'Gift' documents solo side of Anne Lindbergh

February 28, 1993|By Ann Egerton

A GIFT FOR LIFE: ANNE MORROW LINDBERGH. Dorothy Herrmann. Ticknor & Fields. 325 pages. $24.95. Anne Morrow Lindbergh was both an old-fashioned girl and a woman ahead of her time.

She wrestled with the conflict between her instinct and training to be a devoted wife and mother and her need to write and forge her own identity. The daughter of a powerful banker, diplomat and U.S. senator and of a vivacious, self-confident mother, she married the internationally famous aviator Charles A. Lindbergh, the first man to fly across the Atlantic alone. Her family and husband, in biographer Dorothy Herrmann's words, "both sustained and trapped her."

The shy, petite and bookish Anne Lindbergh flew frequently with her husband, surveying air routes for embryonic commercial airlines across the United States, Mexico, Central America, Canada, Europe, Africa and the Orient. They photographed archaeological sites, and she became a valuable member of his team, earning her pilot's license, learning how to operate a high-frequency radio set, and mastering navigation and Morse code.

Sixty years ago, their 20-month-old son was kidnapped and either accidentally dropped to his death or murdered. The couple had been badgered by curiosity seekers and the press before the kidnapping; afterward, their world went mad.

Photographers broke into the Trenton morgue, took pictures of the baby's body and splashed them over the papers. Outside the trial, vendors sold miniature ladders and locks of hair claimed to be the baby's. After members of the press ran off the road a car in which the Lindberghs' second child was riding, they fled to England. Her first book, "North to the Orient," had been published to great praise, and she had begun work on "Listen to the Wind."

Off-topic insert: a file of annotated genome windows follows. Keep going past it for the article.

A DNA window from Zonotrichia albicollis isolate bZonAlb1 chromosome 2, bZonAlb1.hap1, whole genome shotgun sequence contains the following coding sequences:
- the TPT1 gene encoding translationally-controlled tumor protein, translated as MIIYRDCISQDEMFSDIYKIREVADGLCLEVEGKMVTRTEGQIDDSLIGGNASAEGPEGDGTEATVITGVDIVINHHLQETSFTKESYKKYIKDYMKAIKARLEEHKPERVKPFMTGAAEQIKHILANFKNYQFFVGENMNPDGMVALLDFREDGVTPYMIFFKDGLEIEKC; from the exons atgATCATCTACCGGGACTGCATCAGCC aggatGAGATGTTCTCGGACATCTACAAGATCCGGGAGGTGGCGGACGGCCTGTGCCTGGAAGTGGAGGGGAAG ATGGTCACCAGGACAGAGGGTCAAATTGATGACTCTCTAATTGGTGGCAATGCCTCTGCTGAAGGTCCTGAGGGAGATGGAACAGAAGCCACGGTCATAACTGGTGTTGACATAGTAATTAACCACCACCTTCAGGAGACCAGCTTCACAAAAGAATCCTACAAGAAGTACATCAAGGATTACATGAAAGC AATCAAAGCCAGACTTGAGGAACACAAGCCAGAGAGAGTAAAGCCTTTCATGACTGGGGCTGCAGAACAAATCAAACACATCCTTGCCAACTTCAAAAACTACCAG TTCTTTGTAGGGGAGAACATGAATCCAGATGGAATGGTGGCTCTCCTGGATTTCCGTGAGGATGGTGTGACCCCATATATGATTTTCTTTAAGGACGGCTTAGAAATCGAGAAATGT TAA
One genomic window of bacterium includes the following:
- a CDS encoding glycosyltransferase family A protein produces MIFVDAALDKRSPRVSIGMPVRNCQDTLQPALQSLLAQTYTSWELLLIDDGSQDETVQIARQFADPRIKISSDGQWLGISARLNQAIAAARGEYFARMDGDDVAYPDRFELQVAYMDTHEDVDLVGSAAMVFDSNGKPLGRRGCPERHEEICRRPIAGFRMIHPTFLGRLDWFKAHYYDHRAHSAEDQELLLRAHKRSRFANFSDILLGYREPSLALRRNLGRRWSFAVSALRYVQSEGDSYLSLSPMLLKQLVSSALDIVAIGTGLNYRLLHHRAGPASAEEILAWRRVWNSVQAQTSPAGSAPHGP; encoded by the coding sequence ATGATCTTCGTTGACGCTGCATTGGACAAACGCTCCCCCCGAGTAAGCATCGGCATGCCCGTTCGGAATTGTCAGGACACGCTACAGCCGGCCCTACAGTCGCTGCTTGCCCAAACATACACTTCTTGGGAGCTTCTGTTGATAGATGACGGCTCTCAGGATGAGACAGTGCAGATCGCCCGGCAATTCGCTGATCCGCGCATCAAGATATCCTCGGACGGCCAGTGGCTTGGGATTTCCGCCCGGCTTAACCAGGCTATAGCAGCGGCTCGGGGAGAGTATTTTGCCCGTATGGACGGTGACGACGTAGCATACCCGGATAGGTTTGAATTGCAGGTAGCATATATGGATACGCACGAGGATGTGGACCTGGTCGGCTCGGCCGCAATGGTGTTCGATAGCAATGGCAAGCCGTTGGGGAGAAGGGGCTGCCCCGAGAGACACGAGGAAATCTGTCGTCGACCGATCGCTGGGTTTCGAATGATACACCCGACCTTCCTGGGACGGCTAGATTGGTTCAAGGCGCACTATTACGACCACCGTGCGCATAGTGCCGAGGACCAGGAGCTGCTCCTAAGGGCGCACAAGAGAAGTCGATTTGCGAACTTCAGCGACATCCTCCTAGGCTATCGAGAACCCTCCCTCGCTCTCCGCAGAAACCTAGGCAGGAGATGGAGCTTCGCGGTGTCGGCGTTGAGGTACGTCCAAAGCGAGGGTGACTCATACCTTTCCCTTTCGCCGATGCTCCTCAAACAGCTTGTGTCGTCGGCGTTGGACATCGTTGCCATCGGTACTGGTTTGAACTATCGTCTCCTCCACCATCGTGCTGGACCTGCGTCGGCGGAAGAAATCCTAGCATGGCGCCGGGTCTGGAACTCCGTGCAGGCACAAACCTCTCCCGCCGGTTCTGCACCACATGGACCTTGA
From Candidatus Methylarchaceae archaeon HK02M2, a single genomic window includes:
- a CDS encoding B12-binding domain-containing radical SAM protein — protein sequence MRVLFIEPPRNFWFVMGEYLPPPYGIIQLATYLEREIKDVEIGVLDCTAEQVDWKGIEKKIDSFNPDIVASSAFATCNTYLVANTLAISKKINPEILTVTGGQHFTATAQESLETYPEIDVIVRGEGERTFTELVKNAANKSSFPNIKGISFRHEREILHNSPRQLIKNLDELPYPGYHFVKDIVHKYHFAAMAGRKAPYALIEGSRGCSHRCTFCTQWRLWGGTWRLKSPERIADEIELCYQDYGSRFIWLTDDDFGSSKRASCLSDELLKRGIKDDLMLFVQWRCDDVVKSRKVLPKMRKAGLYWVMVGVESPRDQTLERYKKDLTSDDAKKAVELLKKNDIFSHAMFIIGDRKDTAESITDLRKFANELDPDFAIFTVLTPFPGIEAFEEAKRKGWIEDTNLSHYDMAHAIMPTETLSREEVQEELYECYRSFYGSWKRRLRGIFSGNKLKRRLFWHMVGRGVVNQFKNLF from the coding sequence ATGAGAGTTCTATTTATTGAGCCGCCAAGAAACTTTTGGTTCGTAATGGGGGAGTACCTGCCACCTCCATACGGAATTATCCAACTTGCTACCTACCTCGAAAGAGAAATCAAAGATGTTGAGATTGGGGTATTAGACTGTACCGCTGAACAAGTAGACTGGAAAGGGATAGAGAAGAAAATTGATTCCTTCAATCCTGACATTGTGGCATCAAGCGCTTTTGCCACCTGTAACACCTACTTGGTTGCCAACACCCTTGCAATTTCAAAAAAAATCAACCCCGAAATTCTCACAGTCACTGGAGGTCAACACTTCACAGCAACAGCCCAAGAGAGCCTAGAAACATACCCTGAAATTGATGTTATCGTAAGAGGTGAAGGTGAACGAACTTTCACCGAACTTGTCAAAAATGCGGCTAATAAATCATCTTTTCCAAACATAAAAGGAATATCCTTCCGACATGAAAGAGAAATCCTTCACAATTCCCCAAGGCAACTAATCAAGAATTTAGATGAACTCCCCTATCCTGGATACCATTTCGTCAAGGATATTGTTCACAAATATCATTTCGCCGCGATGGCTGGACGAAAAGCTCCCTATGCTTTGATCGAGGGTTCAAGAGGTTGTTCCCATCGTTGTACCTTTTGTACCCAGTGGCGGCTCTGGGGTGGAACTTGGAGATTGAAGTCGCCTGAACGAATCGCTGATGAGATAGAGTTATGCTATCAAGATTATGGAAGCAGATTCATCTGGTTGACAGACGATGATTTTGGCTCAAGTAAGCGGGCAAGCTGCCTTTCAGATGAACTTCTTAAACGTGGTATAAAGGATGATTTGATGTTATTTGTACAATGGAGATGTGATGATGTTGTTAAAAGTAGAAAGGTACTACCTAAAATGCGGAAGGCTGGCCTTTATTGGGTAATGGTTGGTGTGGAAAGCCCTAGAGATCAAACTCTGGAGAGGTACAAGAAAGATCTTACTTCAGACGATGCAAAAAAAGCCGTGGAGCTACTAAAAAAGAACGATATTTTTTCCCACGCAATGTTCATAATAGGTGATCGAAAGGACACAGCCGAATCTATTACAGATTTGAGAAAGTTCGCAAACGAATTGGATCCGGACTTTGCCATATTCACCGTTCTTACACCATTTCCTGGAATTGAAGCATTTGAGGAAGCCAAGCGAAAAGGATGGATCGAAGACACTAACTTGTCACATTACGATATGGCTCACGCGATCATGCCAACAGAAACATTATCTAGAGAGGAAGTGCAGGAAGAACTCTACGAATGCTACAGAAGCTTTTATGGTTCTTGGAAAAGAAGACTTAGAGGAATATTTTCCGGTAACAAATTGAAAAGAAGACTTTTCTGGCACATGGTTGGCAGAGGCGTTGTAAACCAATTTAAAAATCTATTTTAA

While Ms. Herrmann praises the couple's heroic flight pioneering and General Lindbergh's contributions to scientific research, especially his work on the perfusion pump (a precursor of the mechanical heart), and while she extols Mrs. Lindbergh's growing acclaim as a writer, she does not present them without flaw.

They were often dependent on the hospitality of Anne's parents and others; she, even with much domestic help, was a slovenly housekeeper; she frequently left her children for many months at a time to fly with him; and both were seduced, for different reasons, by the power and order of the Nazis, which resulted in his isolationism. Lucky Lindy's public image became tarnished. "The Wave of the Future," which attempted to persuade Americans not to enter World War II, and which presented a cloudy defense of the Germans, damaged her career.

Charles Lindbergh reclaimed some of his reputation through more than 50 bombing missions over the Pacific and with the publication of "The Spirit of Saint Louis." Mrs. Lindbergh's greatest literary triumph, "A Gift From the Sea," was published in 1955. Since Charles' death in 1974, she has not published any original work.

"In a sense," concludes Ms. Herrmann in this well-researched book, "he and their extraordinary life together were her only subject. . . . When he died, she was . . . bereft of something to write about."

Ms. Egerton is a writer who lives in Baltimore.

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